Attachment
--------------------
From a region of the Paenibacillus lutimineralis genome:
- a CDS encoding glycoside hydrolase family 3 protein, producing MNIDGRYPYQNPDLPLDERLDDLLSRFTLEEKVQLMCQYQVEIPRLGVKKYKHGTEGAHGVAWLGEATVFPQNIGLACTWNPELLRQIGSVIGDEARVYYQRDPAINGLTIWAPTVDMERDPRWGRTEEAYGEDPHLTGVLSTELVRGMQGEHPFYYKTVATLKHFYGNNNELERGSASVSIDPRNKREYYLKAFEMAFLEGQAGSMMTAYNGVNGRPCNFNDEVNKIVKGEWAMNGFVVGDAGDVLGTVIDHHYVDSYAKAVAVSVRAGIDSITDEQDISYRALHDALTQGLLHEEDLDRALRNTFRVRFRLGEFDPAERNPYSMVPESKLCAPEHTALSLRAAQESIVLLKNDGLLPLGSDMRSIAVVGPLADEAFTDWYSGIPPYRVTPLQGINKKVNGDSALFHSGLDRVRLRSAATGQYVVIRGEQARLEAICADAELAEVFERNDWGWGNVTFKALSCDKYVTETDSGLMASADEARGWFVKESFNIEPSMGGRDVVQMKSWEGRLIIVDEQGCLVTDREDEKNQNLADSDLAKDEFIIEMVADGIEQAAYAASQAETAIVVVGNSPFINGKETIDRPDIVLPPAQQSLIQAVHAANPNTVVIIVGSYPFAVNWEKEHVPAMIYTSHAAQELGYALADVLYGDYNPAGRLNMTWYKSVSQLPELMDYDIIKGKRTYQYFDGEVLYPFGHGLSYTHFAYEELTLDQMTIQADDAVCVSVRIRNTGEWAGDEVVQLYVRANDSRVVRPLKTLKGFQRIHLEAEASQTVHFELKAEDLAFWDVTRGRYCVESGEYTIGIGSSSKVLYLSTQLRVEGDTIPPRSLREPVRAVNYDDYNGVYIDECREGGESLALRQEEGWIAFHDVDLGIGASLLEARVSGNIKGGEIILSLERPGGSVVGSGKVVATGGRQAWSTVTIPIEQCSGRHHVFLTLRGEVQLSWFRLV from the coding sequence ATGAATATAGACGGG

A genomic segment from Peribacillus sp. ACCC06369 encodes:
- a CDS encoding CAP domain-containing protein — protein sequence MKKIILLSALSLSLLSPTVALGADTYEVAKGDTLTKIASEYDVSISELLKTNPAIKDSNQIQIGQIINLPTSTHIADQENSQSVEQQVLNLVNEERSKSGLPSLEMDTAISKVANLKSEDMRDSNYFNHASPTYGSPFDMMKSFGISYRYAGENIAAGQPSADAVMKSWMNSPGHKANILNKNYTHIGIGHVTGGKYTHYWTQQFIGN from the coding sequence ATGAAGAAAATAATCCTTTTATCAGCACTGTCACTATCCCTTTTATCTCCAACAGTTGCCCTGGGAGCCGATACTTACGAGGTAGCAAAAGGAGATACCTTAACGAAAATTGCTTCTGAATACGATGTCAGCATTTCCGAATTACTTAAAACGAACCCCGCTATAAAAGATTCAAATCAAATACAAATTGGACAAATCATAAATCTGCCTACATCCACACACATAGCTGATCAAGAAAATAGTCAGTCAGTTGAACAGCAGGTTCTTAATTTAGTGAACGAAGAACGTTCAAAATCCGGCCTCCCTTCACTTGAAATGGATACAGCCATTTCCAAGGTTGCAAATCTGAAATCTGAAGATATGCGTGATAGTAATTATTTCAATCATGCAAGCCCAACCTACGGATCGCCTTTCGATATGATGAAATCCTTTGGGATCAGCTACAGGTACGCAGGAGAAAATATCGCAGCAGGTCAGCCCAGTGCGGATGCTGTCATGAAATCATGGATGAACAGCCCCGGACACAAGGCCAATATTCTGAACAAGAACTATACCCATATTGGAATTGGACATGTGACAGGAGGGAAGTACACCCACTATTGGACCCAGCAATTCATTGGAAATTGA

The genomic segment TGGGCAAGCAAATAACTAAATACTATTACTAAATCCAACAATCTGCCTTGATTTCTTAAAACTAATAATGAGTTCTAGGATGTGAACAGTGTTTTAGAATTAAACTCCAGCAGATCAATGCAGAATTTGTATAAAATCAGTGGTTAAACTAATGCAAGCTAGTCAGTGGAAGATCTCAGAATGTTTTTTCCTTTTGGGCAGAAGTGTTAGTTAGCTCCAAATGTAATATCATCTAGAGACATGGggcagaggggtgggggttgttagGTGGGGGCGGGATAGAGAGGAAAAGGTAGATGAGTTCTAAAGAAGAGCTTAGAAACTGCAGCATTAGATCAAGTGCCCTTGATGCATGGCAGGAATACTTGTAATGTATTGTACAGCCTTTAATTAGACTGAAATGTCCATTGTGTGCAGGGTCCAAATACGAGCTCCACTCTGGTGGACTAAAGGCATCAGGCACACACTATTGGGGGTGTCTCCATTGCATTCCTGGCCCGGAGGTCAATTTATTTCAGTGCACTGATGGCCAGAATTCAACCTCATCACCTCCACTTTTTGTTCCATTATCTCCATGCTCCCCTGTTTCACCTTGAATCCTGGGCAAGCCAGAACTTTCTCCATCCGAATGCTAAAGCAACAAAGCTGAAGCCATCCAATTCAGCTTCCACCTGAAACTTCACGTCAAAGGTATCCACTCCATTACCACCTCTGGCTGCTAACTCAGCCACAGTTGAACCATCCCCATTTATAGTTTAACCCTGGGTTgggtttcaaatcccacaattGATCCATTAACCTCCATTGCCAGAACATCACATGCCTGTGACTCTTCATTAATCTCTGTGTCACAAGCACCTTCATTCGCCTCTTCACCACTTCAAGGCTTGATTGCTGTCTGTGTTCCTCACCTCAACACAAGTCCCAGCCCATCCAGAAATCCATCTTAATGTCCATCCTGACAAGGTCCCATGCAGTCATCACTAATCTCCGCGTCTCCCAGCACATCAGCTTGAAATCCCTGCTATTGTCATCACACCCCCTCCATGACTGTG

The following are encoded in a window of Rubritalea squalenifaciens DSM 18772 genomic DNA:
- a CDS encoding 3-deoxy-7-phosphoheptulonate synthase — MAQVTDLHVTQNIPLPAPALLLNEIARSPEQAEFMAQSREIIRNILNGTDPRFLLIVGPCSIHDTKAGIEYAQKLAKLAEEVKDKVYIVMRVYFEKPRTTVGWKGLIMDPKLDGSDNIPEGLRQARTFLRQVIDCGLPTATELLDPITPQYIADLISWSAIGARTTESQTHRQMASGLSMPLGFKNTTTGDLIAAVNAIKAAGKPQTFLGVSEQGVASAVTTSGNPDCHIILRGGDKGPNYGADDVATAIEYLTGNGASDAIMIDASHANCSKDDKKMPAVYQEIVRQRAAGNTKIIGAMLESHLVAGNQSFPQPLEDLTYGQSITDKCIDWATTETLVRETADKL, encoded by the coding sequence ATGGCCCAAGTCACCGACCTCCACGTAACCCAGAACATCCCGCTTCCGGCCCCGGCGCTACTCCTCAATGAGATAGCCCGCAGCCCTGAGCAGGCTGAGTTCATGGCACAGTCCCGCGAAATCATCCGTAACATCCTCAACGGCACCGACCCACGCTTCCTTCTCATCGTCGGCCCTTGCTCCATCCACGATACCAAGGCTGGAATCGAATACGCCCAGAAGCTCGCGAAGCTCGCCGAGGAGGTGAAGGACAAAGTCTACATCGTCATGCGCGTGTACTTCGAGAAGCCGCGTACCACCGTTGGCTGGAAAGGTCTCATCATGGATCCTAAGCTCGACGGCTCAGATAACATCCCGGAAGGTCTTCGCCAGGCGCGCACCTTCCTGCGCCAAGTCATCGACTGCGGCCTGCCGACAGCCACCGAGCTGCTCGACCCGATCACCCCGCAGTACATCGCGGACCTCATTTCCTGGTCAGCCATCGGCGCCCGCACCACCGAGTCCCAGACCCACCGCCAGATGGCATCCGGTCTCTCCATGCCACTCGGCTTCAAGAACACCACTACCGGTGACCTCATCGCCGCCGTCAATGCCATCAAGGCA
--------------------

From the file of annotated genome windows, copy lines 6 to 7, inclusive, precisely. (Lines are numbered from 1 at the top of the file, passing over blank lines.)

The following are encoded in a window of Rubritalea squalenifaciens DSM 18772 genomic DNA:
- a CDS encoding 3-deoxy-7-phosphoheptulonate synthase — MAQVTDLHVTQNIPLPAPALLLNEIARSPEQAEFMAQSREIIRNILNGTDPRFLLIVGPCSIHDTKAGIEYAQKLAKLAEEVKDKVYIVMRVYFEKPRTTVGWKGLIMDPKLDGSDNIPEGLRQARTFLRQVIDCGLPTATELLDPITPQYIADLISWSAIGARTTESQTHRQMASGLSMPLGFKNTTTGDLIAAVNAIKAAGKPQTFLGVSEQGVASAVTTSGNPDCHIILRGGDKGPNYGADDVATAIEYLTGNGASDAIMIDASHANCSKDDKKMPAVYQEIVRQRAAGNTKIIGAMLESHLVAGNQSFPQPLEDLTYGQSITDKCIDWATTETLVRETADKL, encoded by the coding sequence ATGGCCCAAGTCACCGACCTCCACGTAACCCAGAACATCCCGCTTCCGGCCCCGGCGCTACTCCTCAATGAGATAGCCCGCAGCCCTGAGCAGGCTGAGTTCATGGCACAGTCCCGCGAAATCATCCGTAACATCCTCAACGGCACCGACCCACGCTTCCTTCTCATCGTCGGCCCTTGCTCCATCCACGATACCAAGGCTGGAATCGAATACGCCCAGAAGCTCGCGAAGCTCGCCGAGGAGGTGAAGGACAAAGTCTACATCGTCATGCGCGTGTACTTCGAGAAGCCGCGTACCACCGTTGGCTGGAAAGGTCTCATCATGGATCCTAAGCTCGACGGCTCAGATAACATCCCGGAAGGTCTTCGCCAGGCGCGCACCTTCCTGCGCCAAGTCATCGACTGCGGCCTGCCGACAGCCACCGAGCTGCTCGACCCGATCACCCCGCAGTACATCGCGGACCTCATTTCCTGGTCAGCCATCGGCGCCCGCACCACCGAGTCCCAGACCCACCGCCAGATGGCATCCGGTCTCTCCATGCCACTCGGCTTCAAGAACACCACTACCGGTGACCTCATCGCCGCCGTCAATGCCATCAAGGCA